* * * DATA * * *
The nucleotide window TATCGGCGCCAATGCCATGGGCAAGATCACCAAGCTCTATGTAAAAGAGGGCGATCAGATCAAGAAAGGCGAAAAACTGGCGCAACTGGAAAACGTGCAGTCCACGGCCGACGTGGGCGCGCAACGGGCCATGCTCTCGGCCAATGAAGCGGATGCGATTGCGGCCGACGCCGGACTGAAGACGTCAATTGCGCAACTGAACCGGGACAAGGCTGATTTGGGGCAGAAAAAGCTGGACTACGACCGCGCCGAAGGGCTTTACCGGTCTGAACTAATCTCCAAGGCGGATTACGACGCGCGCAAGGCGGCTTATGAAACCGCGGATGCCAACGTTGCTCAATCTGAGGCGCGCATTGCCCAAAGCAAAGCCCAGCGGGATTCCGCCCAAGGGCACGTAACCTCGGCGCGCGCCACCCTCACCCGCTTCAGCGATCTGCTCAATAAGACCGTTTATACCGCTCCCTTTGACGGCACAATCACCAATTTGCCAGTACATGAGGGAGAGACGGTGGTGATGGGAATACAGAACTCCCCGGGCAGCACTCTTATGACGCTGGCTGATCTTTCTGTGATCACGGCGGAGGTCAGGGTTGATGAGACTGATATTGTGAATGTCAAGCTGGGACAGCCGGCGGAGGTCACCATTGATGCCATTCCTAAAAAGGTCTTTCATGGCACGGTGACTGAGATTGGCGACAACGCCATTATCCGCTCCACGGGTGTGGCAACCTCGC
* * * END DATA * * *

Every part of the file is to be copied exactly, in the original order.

The nucleotide window TATCGGCGCCAATGCCATGGGCAAGATCACCAAGCTCTATGTAAAAGAGGGCGATCAGATCAAGAAAGGCGAAAAACTGGCGCAACTGGAAAACGTGCAGTCCACGGCCGACGTGGGCGCGCAACGGGCCATGCTCTCGGCCAATGAAGCGGATGCGATTGCGGCCGACGCCGGACTGAAGACGTCAATTGCGCAACTGAACCGGGACAAGGCTGATTTGGGGCAGAAAAAGCTGGACTACGACCGCGCCGAAGGGCTTTACCGGTCTGAACTAATCTCCAAGGCGGATTACGACGCGCGCAAGGCGGCTTATGAAACCGCGGATGCCAACGTTGCTCAATCTGAGGCGCGCATTGCCCAAAGCAAAGCCCAGCGGGATTCCGCCCAAGGGCACGTAACCTCGGCGCGCGCCACCCTCACCCGCTTCAGCGATCTGCTCAATAAGACCGTTTATACCGCTCCCTTTGACGGCACAATCACCAATTTGCCAGTACATGAGGGAGAGACGGTGGTGATGGGAATACAGAACTCCCCGGGCAGCACTCTTATGACGCTGGCTGATCTTTCTGTGATCACGGCGGAGGTCAGGGTTGATGAGACTGATATTGTGAATGTCAAGCTGGGACAGCCGGCGGAGGTCACCATTGATGCCATTCCTAAAAAGGTCTTTCATGGCACGGTGACTGAGATTGGCGACAACGCCATTATCCGCTCCACGGGTGTGGCAACCTCGC